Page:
Categories, Logical Functions, and Schemata in Kant

By Melnick, Arthur | The Review of Metaphysics, March 2001 | Go to article overview

Categories, Logical Functions, and Schemata in Kant


Melnick, Arthur, The Review of Metaphysics


IN THE FIRST EDITION TRANSCENDENTAL DEDUCTION of the categories Kant does not mention the logical functions of judgment. In the second edition (the B edition) the Deduction can be said to be dominated by the logical functions of judgment. A transcendental deduction supplies a method for showing that pure concepts can have applicability. My contention is that the two deductions constitute exactly the same method, and so are the exact same deduction. The difference between them, rather, is in the characterization of the pure concepts that the method is supposed to be a method for. The undifferentiated categories of the A edition become the logical functions together with their schemata in the B edition. This does not mean that Kant has split the A edition notion of categories since the A edition categories are equivalent to just the schemata themselves.

The B edition simply adds the logical functions to the characterization of the pure concepts. The rationale for this addition is that Kant's radically new theory of cognition had so changed the notion of judgment or thought that the issue of the relation of judgment, thus newly understood, to logical reasoning was called into question. I believe the picture I shall present clarifies not only the structure of the B edition Deduction, but the nature of the Metaphysical Deduction and the Schematism as well.

I

We begin with a characterization of the A edition Deduction. In the first of what he calls the preparatory sections of the Deduction, (1) Kant characterizes objective cognition or objective representation as cognition that involves a constraint which "prevents our modes of knowledge from being haphazard or arbitrary." (2) Kant holds that this constraint cannot be from an object outside our sensible representations. I believe that such objects for Kant would have to be represented purely conceptually or discursively, a kind of representation Kant had allowed in the Inaugural Dissertation but soon after came to reject. In any case, Kant locates the constraint, rather, in rules for sensible representation. (3) My actual sensible representations or reactions may be constrained by a rule of how it is proper or legitimate to react. This unity of reactions under a rule is equally a necessary unity since a rule unifies according to how it is necessary or required to proceed. Objective unity, in thus being identified with rule unity, is said by Kant to be "nothing other than the formal unity of consciousness" (4) or "nothing but the necessary unity of consciousness." (5) The unity of a rule, I suggest, is the unity of apperception. (6)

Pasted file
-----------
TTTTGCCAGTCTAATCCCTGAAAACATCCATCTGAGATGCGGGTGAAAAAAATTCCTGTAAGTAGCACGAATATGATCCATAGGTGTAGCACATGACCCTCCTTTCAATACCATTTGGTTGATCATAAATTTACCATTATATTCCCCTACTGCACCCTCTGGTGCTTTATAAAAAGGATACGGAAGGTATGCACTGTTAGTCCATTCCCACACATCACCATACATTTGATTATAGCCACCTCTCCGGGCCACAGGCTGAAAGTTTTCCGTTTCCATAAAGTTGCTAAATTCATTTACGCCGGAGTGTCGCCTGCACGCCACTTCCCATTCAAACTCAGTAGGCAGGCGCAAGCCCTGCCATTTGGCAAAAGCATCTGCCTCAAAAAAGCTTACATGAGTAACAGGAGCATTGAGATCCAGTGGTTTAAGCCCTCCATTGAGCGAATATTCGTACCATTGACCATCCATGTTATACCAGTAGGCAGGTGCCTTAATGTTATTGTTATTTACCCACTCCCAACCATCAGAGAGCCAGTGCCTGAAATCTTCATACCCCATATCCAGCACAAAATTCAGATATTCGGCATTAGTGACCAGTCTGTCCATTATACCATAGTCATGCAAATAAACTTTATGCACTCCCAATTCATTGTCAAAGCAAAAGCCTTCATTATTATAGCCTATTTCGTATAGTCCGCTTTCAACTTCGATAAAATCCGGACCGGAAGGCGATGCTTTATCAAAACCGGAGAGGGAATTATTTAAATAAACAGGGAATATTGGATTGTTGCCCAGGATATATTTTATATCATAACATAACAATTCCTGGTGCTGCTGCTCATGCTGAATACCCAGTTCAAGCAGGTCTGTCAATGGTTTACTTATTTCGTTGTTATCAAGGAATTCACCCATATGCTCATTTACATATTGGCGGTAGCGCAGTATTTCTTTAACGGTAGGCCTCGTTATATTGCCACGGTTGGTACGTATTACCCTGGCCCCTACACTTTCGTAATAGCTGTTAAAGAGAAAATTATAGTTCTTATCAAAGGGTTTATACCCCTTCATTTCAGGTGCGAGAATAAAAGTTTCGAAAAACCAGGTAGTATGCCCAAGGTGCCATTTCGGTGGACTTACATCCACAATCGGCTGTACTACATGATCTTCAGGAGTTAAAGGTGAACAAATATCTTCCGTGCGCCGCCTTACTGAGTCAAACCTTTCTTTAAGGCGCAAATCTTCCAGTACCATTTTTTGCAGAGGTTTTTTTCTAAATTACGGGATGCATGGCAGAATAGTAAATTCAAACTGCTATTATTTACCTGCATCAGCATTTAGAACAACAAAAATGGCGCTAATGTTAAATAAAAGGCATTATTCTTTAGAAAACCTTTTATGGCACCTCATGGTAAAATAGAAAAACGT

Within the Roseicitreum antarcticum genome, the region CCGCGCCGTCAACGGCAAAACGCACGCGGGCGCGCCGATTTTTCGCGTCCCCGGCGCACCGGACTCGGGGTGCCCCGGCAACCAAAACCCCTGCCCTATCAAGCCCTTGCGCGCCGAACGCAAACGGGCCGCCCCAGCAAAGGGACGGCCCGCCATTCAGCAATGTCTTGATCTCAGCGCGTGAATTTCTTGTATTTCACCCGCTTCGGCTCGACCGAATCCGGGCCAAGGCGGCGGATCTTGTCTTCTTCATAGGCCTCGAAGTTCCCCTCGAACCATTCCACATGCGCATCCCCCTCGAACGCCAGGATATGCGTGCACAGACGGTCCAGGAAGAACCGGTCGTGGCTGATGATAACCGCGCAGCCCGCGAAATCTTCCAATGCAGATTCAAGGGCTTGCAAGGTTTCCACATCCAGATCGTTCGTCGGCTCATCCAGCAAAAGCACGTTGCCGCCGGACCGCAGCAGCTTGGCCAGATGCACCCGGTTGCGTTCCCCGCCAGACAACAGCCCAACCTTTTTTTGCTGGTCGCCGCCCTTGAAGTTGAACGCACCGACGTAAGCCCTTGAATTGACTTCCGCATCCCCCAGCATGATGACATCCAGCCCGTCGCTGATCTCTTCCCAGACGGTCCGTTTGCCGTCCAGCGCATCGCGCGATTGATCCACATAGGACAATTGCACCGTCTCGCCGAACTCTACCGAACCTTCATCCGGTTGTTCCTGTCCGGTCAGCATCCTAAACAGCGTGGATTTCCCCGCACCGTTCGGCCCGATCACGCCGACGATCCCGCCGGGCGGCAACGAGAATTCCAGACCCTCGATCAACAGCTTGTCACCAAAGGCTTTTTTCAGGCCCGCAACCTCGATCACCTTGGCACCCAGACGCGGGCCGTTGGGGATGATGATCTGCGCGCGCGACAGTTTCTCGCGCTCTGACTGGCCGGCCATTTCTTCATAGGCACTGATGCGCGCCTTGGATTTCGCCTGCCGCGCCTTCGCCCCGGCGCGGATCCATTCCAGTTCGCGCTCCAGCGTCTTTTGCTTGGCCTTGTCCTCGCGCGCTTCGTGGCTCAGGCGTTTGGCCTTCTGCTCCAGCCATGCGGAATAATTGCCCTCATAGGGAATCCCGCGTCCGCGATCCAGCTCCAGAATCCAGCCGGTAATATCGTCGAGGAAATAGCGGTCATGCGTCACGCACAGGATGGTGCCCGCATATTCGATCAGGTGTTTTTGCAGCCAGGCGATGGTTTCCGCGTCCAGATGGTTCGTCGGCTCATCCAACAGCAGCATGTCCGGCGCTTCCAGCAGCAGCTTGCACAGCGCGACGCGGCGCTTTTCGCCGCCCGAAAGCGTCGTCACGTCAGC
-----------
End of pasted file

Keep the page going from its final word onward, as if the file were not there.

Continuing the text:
In the second of the preparatory sections of the Deduction, (7) Kant introduces the idea of one single experience (one and the same general experiences (8)) to which all possible perception belongs. Rules enable us not only to constrain our actual reactions but to extend cognition beyond actual experience altogether. Thus, it may have been proper to react so-and-so a long time ago (before my birth) even though such reaction is beyond my actual experience. Kant is saying here that not only do we cognize objectively, but that we cognize a world extending way beyond the course of actual experience. All possible appearances, Kant says, must stand in relation to apperception. (9) That is, my present cognitive ability (10) must encompass a set or repertoire of rules that together cover the full scope of all proper reactions (ranging over our "entire sensibility," (11) or over the full reach of space and time). This is an utterly central characterization of our cognitive power for Kant. I shall be suggesting that there is no understanding of Kant's proofs of substance and causation if one thinks that the "functions of synthesis," as Kant puts it, (12) pertain basically to other possible aspects of one's actual experience (such as the back side of a perceived object) as opposed to possible experience completely beyond actual experience. …

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